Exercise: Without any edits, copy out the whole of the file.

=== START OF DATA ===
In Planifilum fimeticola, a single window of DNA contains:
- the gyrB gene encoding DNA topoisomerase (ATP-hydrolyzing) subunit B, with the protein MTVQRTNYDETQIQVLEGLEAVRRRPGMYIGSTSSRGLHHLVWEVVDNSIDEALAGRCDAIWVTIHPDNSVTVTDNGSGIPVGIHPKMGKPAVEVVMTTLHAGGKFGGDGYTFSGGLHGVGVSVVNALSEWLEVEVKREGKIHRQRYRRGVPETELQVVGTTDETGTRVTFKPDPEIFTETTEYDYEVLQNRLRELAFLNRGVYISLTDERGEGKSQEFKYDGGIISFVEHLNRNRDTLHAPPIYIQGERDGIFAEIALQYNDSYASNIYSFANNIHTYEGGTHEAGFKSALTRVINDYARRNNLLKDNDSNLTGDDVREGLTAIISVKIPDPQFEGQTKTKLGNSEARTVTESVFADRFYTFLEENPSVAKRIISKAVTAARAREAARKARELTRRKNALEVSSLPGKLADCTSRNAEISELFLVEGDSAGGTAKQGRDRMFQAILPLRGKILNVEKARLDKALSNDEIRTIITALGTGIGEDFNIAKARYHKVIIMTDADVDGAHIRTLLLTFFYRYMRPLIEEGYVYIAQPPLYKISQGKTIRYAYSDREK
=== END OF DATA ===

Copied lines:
In Planifilum fimeticola, a single window of DNA contains:
- the gyrB gene encoding DNA topoisomerase (ATP-hydrolyzing) subunit B, with the protein MTVQRTNYDETQIQVLEGLEAVRRRPGMYIGSTSSRGLHHLVWEVVDNSIDEALAGRCDAIWVTIHPDNSVTVTDNGSGIPVGIHPKMGKPAVEVVMTTLHAGGKFGGDGYTFSGGLHGVGVSVVNALSEWLEVEVKREGKIHRQRYRRGVPETELQVVGTTDETGTRVTFKPDPEIFTETTEYDYEVLQNRLRELAFLNRGVYISLTDERGEGKSQEFKYDGGIISFVEHLNRNRDTLHAPPIYIQGERDGIFAEIALQYNDSYASNIYSFANNIHTYEGGTHEAGFKSALTRVINDYARRNNLLKDNDSNLTGDDVREGLTAIISVKIPDPQFEGQTKTKLGNSEARTVTESVFADRFYTFLEENPSVAKRIISKAVTAARAREAARKARELTRRKNALEVSSLPGKLADCTSRNAEISELFLVEGDSAGGTAKQGRDRMFQAILPLRGKILNVEKARLDKALSNDEIRTIITALGTGIGEDFNIAKARYHKVIIMTDADVDGAHIRTLLLTFFYRYMRPLIEEGYVYIAQPPLYKISQGKTIRYAYSDREK